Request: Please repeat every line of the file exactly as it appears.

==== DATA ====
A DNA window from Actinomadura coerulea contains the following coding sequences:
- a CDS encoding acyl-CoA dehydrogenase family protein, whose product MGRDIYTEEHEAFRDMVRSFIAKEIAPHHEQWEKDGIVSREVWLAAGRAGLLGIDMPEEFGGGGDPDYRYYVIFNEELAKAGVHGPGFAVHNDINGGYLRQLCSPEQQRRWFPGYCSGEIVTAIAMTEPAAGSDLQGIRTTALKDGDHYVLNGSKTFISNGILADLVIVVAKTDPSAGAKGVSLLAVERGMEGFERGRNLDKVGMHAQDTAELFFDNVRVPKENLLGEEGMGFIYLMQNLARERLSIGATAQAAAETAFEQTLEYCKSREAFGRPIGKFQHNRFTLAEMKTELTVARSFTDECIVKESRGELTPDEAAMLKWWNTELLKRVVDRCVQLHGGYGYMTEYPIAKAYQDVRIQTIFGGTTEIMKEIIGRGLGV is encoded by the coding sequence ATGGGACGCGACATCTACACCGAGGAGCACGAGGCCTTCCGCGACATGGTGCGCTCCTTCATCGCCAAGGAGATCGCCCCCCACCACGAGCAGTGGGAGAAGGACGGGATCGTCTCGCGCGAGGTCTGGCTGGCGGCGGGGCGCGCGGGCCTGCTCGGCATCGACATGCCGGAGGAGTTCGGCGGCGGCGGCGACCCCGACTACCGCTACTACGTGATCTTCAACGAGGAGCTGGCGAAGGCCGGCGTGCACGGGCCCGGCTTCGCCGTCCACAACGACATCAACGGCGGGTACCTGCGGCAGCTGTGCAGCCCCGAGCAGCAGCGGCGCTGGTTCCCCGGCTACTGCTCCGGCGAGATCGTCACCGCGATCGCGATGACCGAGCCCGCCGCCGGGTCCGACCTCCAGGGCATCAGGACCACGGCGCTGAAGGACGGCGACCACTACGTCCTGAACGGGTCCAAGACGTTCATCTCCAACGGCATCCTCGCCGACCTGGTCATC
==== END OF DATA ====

A DNA window from Actinomadura coerulea contains the following coding sequences:
- a CDS encoding acyl-CoA dehydrogenase family protein, whose product MGRDIYTEEHEAFRDMVRSFIAKEIAPHHEQWEKDGIVSREVWLAAGRAGLLGIDMPEEFGGGGDPDYRYYVIFNEELAKAGVHGPGFAVHNDINGGYLRQLCSPEQQRRWFPGYCSGEIVTAIAMTEPAAGSDLQGIRTTALKDGDHYVLNGSKTFISNGILADLVIVVAKTDPSAGAKGVSLLAVERGMEGFERGRNLDKVGMHAQDTAELFFDNVRVPKENLLGEEGMGFIYLMQNLARERLSIGATAQAAAETAFEQTLEYCKSREAFGRPIGKFQHNRFTLAEMKTELTVARSFTDECIVKESRGELTPDEAAMLKWWNTELLKRVVDRCVQLHGGYGYMTEYPIAKAYQDVRIQTIFGGTTEIMKEIIGRGLGV is encoded by the coding sequence ATGGGACGCGACATCTACACCGAGGAGCACGAGGCCTTCCGCGACATGGTGCGCTCCTTCATCGCCAAGGAGATCGCCCCCCACCACGAGCAGTGGGAGAAGGACGGGATCGTCTCGCGCGAGGTCTGGCTGGCGGCGGGGCGCGCGGGCCTGCTCGGCATCGACATGCCGGAGGAGTTCGGCGGCGGCGGCGACCCCGACTACCGCTACTACGTGATCTTCAACGAGGAGCTGGCGAAGGCCGGCGTGCACGGGCCCGGCTTCGCCGTCCACAACGACATCAACGGCGGGTACCTGCGGCAGCTGTGCAGCCCCGAGCAGCAGCGGCGCTGGTTCCCCGGCTACTGCTCCGGCGAGATCGTCACCGCGATCGCGATGACCGAGCCCGCCGCCGGGTCCGACCTCCAGGGCATCAGGACCACGGCGCTGAAGGACGGCGACCACTACGTCCTGAACGGGTCCAAGACGTTCATCTCCAACGGCATCCTCGCCGACCTGGTCATC